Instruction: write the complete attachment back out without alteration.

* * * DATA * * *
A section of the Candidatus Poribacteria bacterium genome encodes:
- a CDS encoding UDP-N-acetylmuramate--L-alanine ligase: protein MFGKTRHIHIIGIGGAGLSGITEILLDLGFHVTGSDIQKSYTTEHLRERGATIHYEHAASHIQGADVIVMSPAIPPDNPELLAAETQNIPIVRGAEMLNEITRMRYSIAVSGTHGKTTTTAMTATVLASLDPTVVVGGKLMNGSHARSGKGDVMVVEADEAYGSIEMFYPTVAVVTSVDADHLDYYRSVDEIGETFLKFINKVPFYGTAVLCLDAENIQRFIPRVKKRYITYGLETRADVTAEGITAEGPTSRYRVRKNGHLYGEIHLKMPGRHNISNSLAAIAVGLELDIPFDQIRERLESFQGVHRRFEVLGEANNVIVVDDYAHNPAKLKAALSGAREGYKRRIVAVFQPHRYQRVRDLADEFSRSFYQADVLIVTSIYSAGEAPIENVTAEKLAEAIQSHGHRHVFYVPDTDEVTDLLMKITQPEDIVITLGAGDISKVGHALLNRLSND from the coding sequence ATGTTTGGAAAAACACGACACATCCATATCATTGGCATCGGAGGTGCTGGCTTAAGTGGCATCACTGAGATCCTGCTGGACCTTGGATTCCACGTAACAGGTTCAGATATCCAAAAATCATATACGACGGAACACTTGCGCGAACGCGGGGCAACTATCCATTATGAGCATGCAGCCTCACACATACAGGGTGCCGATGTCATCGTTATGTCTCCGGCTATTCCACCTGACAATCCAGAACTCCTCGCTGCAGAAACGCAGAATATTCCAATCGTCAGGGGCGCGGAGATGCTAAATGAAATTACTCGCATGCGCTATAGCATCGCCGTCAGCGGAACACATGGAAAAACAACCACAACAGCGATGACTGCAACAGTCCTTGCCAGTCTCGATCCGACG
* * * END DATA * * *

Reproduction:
A section of the Candidatus Poribacteria bacterium genome encodes:
- a CDS encoding UDP-N-acetylmuramate--L-alanine ligase: protein MFGKTRHIHIIGIGGAGLSGITEILLDLGFHVTGSDIQKSYTTEHLRERGATIHYEHAASHIQGADVIVMSPAIPPDNPELLAAETQNIPIVRGAEMLNEITRMRYSIAVSGTHGKTTTTAMTATVLASLDPTVVVGGKLMNGSHARSGKGDVMVVEADEAYGSIEMFYPTVAVVTSVDADHLDYYRSVDEIGETFLKFINKVPFYGTAVLCLDAENIQRFIPRVKKRYITYGLETRADVTAEGITAEGPTSRYRVRKNGHLYGEIHLKMPGRHNISNSLAAIAVGLELDIPFDQIRERLESFQGVHRRFEVLGEANNVIVVDDYAHNPAKLKAALSGAREGYKRRIVAVFQPHRYQRVRDLADEFSRSFYQADVLIVTSIYSAGEAPIENVTAEKLAEAIQSHGHRHVFYVPDTDEVTDLLMKITQPEDIVITLGAGDISKVGHALLNRLSND from the coding sequence ATGTTTGGAAAAACACGACACATCCATATCATTGGCATCGGAGGTGCTGGCTTAAGTGGCATCACTGAGATCCTGCTGGACCTTGGATTCCACGTAACAGGTTCAGATATCCAAAAATCATATACGACGGAACACTTGCGCGAACGCGGGGCAACTATCCATTATGAGCATGCAGCCTCACACATACAGGGTGCCGATGTCATCGTTATGTCTCCGGCTATTCCACCTGACAATCCAGAACTCCTCGCTGCAGAAACGCAGAATATTCCAATCGTCAGGGGCGCGGAGATGCTAAATGAAATTACTCGCATGCGCTATAGCATCGCCGTCAGCGGAACACATGGAAAAACAACCACAACAGCGATGACTGCAACAGTCCTTGCCAGTCTCGATCCGACG